Last year for Rust 2018 I didn’t write a post like this, hoping to see other people write it. But even with a hundred plus posts that didn’t happen, so this year it’s the moment to speak up.
I have used many different languages in past and when I started studying Rust at version 1.0 I was quickly impressed by its very good design, I was mostly in agreement with most of its design decisions, despite every useful language has a messy implementation. Even small things were designed with care. And I loved how much Rust cares for code correctness. I prefer to avoid long debug sessions and to use more time in the design and coding phases. So I’ve kept learning and using it ever since.
For 2019 and beyond I’d like Rust to keep working on finishing its many unfinished parts. There are lot of unstable features that should be stabilized or modified (or perhaps even closed for now). Keeping features unstable for several years risks making them more like Haskell Language Extensions. Haskell was born to be a testbed for language research, so having lots of implementation-defined Language Extensions could be acceptable for it, but for a more practical language as Rust having features like “slice_patterns” unstable for years is a problem, in my opinion. I now have a ton of code that uses slice_patterns on Nightly, but I don’t know if and how it will keep working.
Beside those stabilizations of unfinished work, I think it’s important for Rust 2019+ to work on improving on one of its main core values, that is correctness. This means that I’d like Rust to improve how reliable it is for basic computing, that means its usage of integral numbers, arrays, slices, vectors (and perhaps even functions). Those are the foundations for most Rust code. Improving reliability for such things is not easy, and it could go against certain usages of Rust. If you are writing quick and small script-like programs then lot of care for correctness could hinder you. So the features that help code correctness should be optional. Only a small subset of code should be at a medium or high integrity level, but Rust should offer well designed optional features for this use case too.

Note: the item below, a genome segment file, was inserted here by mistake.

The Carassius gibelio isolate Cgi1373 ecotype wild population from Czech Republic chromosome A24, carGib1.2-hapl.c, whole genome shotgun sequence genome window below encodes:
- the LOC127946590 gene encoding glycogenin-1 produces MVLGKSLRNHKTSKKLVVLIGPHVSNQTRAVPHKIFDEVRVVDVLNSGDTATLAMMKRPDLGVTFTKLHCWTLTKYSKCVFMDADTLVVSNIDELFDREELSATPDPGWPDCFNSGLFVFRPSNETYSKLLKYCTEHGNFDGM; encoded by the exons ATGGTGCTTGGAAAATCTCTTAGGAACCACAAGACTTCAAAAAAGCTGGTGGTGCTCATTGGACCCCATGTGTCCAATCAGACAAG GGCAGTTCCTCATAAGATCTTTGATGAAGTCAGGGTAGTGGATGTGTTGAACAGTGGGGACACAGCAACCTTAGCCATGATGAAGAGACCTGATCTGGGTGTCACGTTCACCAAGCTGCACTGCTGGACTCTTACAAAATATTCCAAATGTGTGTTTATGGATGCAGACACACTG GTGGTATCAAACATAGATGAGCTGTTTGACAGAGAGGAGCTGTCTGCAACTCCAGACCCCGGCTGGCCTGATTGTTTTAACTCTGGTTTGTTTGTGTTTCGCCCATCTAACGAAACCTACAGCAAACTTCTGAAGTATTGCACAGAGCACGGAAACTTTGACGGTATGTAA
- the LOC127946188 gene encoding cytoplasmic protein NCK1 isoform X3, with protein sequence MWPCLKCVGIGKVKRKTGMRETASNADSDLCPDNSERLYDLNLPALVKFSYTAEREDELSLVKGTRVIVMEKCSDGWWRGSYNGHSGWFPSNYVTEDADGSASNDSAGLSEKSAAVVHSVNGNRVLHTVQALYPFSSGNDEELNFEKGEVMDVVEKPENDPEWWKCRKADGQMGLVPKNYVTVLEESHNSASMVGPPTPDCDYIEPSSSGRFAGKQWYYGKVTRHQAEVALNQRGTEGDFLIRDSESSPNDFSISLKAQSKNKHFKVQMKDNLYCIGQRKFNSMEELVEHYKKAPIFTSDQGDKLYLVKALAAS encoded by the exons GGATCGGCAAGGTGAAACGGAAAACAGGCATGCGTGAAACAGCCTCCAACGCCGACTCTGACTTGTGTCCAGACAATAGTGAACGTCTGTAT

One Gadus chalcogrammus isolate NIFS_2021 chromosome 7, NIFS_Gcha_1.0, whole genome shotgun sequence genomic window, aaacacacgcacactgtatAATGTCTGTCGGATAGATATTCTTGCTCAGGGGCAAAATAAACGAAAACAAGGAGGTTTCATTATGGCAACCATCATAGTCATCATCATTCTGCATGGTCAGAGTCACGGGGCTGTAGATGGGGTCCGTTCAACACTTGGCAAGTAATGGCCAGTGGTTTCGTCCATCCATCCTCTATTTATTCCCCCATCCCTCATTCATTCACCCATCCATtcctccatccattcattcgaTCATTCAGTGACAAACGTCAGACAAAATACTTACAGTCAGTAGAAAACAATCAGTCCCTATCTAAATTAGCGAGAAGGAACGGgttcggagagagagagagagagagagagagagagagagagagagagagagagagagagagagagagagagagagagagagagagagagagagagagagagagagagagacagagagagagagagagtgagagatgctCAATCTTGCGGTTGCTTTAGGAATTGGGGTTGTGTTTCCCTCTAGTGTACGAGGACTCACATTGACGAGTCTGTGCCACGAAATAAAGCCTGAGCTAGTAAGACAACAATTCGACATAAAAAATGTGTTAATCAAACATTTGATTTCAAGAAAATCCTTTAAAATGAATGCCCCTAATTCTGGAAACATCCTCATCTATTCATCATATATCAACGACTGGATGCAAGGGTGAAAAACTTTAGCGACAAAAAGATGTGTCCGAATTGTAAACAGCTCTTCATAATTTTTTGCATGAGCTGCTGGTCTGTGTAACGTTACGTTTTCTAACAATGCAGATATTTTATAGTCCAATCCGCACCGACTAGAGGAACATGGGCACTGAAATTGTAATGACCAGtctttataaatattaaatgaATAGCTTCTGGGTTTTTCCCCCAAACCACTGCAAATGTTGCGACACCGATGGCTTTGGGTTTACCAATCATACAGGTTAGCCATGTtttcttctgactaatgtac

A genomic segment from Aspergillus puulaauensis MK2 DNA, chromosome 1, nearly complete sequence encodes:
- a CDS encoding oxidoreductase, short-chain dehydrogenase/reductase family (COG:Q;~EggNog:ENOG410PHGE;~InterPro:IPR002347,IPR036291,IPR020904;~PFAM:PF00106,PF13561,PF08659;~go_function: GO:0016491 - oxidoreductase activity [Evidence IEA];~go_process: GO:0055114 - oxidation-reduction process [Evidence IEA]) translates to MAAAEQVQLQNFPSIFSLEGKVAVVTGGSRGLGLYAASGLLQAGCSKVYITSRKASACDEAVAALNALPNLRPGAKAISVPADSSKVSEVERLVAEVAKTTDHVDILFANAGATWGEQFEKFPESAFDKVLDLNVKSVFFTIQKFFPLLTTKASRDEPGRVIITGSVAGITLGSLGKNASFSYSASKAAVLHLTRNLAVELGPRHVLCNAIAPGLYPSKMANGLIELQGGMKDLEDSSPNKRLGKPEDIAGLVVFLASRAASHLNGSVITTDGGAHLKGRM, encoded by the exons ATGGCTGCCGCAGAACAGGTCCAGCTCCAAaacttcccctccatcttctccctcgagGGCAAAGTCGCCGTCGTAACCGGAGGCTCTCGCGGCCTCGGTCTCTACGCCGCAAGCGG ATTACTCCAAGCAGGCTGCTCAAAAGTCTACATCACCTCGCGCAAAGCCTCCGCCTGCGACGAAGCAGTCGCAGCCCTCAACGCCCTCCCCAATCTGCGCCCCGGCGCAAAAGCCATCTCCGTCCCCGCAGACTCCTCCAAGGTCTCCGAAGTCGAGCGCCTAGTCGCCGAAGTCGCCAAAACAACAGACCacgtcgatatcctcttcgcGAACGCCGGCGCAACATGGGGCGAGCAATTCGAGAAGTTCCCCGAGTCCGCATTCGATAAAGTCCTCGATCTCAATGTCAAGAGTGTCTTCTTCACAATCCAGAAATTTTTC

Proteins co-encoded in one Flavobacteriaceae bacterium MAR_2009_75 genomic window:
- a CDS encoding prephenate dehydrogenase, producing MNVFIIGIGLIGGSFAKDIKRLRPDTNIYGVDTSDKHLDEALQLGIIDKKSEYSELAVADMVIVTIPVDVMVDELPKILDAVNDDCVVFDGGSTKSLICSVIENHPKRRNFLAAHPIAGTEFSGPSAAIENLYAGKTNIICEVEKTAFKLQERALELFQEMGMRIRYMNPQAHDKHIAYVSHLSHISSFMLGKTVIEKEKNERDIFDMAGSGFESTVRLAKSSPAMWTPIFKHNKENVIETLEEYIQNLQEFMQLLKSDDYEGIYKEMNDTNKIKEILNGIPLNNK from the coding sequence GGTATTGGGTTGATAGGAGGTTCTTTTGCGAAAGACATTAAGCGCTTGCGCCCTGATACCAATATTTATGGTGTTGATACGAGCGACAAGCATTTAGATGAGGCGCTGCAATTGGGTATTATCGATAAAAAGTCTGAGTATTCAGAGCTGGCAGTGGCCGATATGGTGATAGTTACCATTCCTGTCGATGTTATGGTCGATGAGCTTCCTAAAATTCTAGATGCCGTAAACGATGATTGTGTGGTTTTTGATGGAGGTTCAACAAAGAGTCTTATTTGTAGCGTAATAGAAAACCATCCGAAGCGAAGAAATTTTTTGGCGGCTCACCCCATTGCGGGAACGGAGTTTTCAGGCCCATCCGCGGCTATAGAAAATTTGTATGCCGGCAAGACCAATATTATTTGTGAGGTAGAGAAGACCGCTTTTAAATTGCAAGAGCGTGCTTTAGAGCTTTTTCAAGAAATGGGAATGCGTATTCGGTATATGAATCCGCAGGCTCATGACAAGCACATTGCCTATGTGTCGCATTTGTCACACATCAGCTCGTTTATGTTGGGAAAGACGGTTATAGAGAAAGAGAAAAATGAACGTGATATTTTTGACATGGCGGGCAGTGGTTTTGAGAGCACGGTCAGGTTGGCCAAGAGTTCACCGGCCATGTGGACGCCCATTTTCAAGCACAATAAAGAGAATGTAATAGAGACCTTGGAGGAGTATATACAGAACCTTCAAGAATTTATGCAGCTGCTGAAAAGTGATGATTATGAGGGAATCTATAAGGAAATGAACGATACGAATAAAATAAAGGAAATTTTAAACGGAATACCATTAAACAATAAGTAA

If you take a look at languages designed for maximum reliability, like Ada-SPARK, Spec#, Why3, ATS2 and so on, you see features like contracts to prove correct (as discussed by RustBelt too). But in practice code correctness comes from many other smaller features too, that should be available. So if Rust wants to develop its correctness and to be useful for high reliability usages too it should also improve on its handling of basic constructs like integral numbers, arrays, slices and vectors. There are many small features to do this.
Despite only a small percentage of Rust code needs to be proven correct, the features of Rust to allow this should be usable by a larger group of people. Rust in my vision could help spread the idea of static verification of code, and in general slowly change how programmers and their bosses think about writing system code, to help them care more about formal code correctness.